What's New On Campus: SAIT

Resurrection of the Games

25, Apr, 2017

What’s New on Campus?

Technology Alberta subscribers and regular readers know how proud ASET is of its strong relationships with the province’s educational institutions, particularly NAIT, Red Deer College (RDC), SAIT, and Lethbridge College (LC). Our Programs & Services staff frequently present on professional ethics to students, and ASET representatives sit on numerous program industry advisory committees. This partnership goes back to the Association’s earliest days, and is expected only to grow as we move ever closer to the universal certification of Alberta’s engineering and geoscience technology professionals.

Our annual Back to School articles have become very popular, and last fall we received a number of comments from certified technologists who were impressed by the seven capstone projects featured in the September issue. So much so, in fact, that ASET has created the Capstone Project of the Year Award, honouring the best of the best in end-of-program student initiatives. On April 1, 2017, at the AGM in Calgary, we will formally announce the inaugural recipient of this prize and believe it will become a coveted recognition of academic achievement, representing a significant addition to the curriculum vitae of any young professional.

We’re always fascinated by how much is going on at any one time on the campuses of our major educational partners and have decided that once a year simply doesn’t do them justice. The following article is a quick look at just some of what’s setting apart Alberta’s excellent technical educators.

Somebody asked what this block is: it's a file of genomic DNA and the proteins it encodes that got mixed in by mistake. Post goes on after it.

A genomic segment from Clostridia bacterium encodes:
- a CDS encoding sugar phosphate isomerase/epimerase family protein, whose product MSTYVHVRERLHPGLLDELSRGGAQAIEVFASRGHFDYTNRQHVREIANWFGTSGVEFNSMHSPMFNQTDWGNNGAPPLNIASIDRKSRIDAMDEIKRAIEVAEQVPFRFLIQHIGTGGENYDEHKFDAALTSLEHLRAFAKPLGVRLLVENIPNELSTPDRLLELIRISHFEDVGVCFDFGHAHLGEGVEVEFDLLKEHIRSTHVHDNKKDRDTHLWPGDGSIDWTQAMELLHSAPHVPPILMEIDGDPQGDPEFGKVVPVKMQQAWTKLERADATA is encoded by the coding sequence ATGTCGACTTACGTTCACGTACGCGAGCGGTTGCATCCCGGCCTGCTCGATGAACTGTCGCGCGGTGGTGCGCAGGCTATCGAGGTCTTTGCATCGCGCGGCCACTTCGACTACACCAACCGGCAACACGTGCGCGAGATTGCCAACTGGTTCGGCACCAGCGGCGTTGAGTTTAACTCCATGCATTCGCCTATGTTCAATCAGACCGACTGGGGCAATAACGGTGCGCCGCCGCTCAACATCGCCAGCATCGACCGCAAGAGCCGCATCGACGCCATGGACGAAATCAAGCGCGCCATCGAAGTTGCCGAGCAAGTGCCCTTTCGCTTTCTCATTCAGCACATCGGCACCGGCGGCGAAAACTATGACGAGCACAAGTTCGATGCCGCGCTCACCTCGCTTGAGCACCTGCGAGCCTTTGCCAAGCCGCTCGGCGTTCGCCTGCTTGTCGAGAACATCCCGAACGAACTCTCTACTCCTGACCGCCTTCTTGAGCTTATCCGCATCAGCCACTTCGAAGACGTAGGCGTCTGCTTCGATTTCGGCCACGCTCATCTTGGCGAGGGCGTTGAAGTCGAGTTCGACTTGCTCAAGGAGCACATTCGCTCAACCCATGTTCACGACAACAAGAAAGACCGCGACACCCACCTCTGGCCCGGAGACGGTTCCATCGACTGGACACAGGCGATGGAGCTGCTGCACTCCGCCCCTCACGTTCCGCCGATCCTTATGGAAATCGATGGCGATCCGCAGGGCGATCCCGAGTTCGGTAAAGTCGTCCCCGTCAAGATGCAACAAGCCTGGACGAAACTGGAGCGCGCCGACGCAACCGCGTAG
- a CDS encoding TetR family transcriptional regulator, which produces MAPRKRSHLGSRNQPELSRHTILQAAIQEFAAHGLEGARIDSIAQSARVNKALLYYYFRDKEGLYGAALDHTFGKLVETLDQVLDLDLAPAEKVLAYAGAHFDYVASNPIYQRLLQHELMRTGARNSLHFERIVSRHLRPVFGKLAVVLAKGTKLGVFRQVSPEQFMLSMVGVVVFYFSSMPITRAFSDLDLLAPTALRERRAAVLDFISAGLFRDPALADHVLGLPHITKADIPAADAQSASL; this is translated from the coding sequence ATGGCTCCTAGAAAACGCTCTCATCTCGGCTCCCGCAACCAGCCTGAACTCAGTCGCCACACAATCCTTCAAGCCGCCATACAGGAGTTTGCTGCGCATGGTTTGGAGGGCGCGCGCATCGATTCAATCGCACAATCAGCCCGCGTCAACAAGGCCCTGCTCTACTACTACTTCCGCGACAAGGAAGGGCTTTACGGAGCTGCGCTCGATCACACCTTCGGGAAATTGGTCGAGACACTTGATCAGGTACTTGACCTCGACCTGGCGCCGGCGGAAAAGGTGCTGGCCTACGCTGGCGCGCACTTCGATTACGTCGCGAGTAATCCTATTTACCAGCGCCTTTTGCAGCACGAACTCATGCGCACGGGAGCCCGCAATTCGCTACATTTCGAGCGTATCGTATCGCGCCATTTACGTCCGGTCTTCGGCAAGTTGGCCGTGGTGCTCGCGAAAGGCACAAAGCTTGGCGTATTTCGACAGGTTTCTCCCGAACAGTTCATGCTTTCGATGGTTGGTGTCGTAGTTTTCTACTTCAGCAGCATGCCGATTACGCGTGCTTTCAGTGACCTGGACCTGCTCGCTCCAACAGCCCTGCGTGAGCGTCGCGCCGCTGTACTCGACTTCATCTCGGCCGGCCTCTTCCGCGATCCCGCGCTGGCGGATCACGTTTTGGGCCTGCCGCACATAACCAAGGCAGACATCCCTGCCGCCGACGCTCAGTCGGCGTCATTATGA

Resurrection of the Games

For many years, the International Society of Automation (ISA) facilitated a North America-wide event called the ISA Student Games, which pitted Instrumentation engineering and engineering technology program students against each other in a head-to-head competition. The problem was that Canadian polytechnics, specifically, SAIT, NAIT, or BCIT, kept winning. The last Canadian participation in the event occurred in 2000. This didn’t sit well with SAIT Instrumentation Engineering Technology (IIET) instructor, Mark Tarrant.

"I’m a huge believer in STEM studies and I think the student games are an example of the passion faculty and students bring to the field of instrumentation.”

So Tarrant set about resurrecting the games, a multistep process—but then, who loves project management more than experienced engineering technologists?

The first challenge was rebuilding the ISA Calgary SAIT chapter, which had lapsed despite a charter dating back to 1981. In 2012, Tarrant challenged his students to elect a board that would convene and run meetings in full accordance with parliamentary procedures as detailed in Roberts Rules of Order. And to make sure this wasn’t a one-off, he had the foresight to build in a succession plan: A seven-member senior executive of second-years is constantly shadowed by seven first-year counterparts. That September, the new Board first discussed the concept of rebooting the Games, and the following spring eight SASK Polytechnic students travelled from Moose Jaw to join in a mixed-team friendly competition.